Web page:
Captivity - Elisha Cuthbert interview
Interview by Rob Carnevale
ELISHA Cuthbert talks about appearing in torture thriller Captivity and working with director Roland Joffe. She also reveals what it was like being buried in sand and force-fed body parts (no, really)...
Q. What attracted you to Captivity?
A: The director really. I had this really great meeting with Roland [Joffe] and we hit it off immediately. It was raining in California on the night in question and we met at a hotel but were told that there was no valet parking because of the rain. I said: “How about an extra 20 bucks?” And he said: “You’ve got parking, ma’am.” So I walked in and I was completely dry. And then Roland walked in and he was completely dry, so I asked him how much he’d given them and he said 20 bucks. But then the producers walked in and they were soaking wet. Immediately, we knew we’d hit it off.
Q. How emotionally draining did you find the role?
A: It was hard to come down at the end of the day. It was hard to get home and sleep. I was constantly going – either crying, or breathing, or screaming, or running – so there’s a lot of energy put into it. When I got home I was wired. And we were shooting in Moscow too…
Q. How was shooting in Moscow?
A: It was different. It felt secluded, it felt different from other films. It definitely set a tone for everything. I realised I learned a hell of a lot about making movies – I had to over compensate a lot. Normally on a set there’s so much dialogue, but suddenly that was all cut out.
Q. Captivity has already furthered the debate surrounding torture porn and violence towards women, where do you stand on that? Did you ever have to think twice about some of the elements in it?
A: I never thought about it as violence against women. I thought of it as a woman who goes through a very violent experience and fights her way through it. If anything, I had that clear in my mind every moment of filming. I swear to you I did it with House of Wax, I did it with The Girl Next Door, I tried to do it with Kim Bauer – it was tough, but I tried – and I really did it for this one. As far as horror porn goes, it’s certainly not what I or Roland set out to do.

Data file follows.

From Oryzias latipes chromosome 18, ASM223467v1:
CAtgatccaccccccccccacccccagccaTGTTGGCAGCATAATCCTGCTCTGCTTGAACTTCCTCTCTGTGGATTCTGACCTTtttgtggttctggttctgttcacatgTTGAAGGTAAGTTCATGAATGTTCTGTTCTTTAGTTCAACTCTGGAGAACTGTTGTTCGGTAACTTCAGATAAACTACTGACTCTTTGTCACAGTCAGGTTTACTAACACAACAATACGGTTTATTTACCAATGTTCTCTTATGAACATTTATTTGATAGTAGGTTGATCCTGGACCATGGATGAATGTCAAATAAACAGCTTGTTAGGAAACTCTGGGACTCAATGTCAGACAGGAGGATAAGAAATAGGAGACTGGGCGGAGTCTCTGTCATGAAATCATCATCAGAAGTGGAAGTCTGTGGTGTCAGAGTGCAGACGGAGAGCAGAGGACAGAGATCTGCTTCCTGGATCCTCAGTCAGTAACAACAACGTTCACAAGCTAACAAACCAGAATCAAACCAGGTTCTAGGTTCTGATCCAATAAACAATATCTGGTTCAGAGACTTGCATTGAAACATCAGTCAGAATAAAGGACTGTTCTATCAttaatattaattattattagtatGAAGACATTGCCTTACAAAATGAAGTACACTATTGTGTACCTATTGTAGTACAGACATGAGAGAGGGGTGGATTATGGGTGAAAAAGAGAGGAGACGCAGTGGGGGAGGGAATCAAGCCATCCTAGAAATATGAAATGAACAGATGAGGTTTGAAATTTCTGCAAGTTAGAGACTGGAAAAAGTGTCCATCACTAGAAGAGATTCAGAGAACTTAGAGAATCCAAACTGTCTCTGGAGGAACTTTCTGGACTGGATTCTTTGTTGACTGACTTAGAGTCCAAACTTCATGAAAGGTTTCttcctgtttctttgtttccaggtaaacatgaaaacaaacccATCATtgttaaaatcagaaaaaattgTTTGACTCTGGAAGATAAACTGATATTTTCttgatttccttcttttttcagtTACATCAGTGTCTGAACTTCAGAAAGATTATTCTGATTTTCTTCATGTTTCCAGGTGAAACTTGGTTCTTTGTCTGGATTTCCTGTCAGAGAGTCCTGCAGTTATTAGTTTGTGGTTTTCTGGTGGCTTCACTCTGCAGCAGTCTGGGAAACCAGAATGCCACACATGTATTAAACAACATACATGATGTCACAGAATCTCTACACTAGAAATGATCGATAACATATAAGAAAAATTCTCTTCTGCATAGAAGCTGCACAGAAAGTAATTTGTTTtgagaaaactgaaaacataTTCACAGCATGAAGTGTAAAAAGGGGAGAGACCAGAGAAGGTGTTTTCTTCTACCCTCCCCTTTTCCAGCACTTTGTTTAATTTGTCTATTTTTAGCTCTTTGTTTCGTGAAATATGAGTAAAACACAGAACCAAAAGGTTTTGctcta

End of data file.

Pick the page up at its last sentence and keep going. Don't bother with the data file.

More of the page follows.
Q. The horror comes from the fact that the film was partly inspired by the statistic that 350,000 people go missing every year, often without a trace…
A: Yeah and I think that the sad thing about it is that the horror does come from a very real place. This is about a real woman going through a real situation, it’s not about vampires or CGI. I think that scares people. But this genre is so much fun and we are pushing the envelope, so there’s going to be some controversy. But it’s great that people are talking about it because we have made a scary movie.
Q. How scary was the scene with the sand to film?
A: It was uncomfortable more than scary but it was a little traumatising. We shot it over the course of three days. The first day it was up to my knees, as I was waking up, the second day was coming up to my waist and I was constantly trying to get out, and then finally the last day was the hardest because I kind of had only so much room to breathe. So, uncomfortable first day, scary by the third.
Q. Are you at all claustrophobic?
A: I realised then that I had some issues with it. But it was more about the sand because it gets everywhere – in your ears and your eyes. You can’t CGI that. It was very intense.
Q. And tell us the truth, what were you really forced to drink when your character was fed the cocktail of body parts?
A: Everyone’s been asking me that! It wasn’t good. It was a combination of Bloody Mary and strawberry daquari with tonnes of strawberry in it. It was kind of a bad mixture but it did the job. [Laughs]
Q. Away from Captivity, you’ve just completed a romantic comedy with Jesse Bradford…
A: Yeah, I was just in New York shooting a film called My Sassy Girl. It’s a remake of a Korean film and it’s quirky and romantic. It’s so nice to be part of a romantic comedy that’s really smart.
Q. What about 24 The Movie. Are you still interested in reprising your Kim Bauer role?
A: When it comes to 24 there’s a telephone here and I’m just waiting.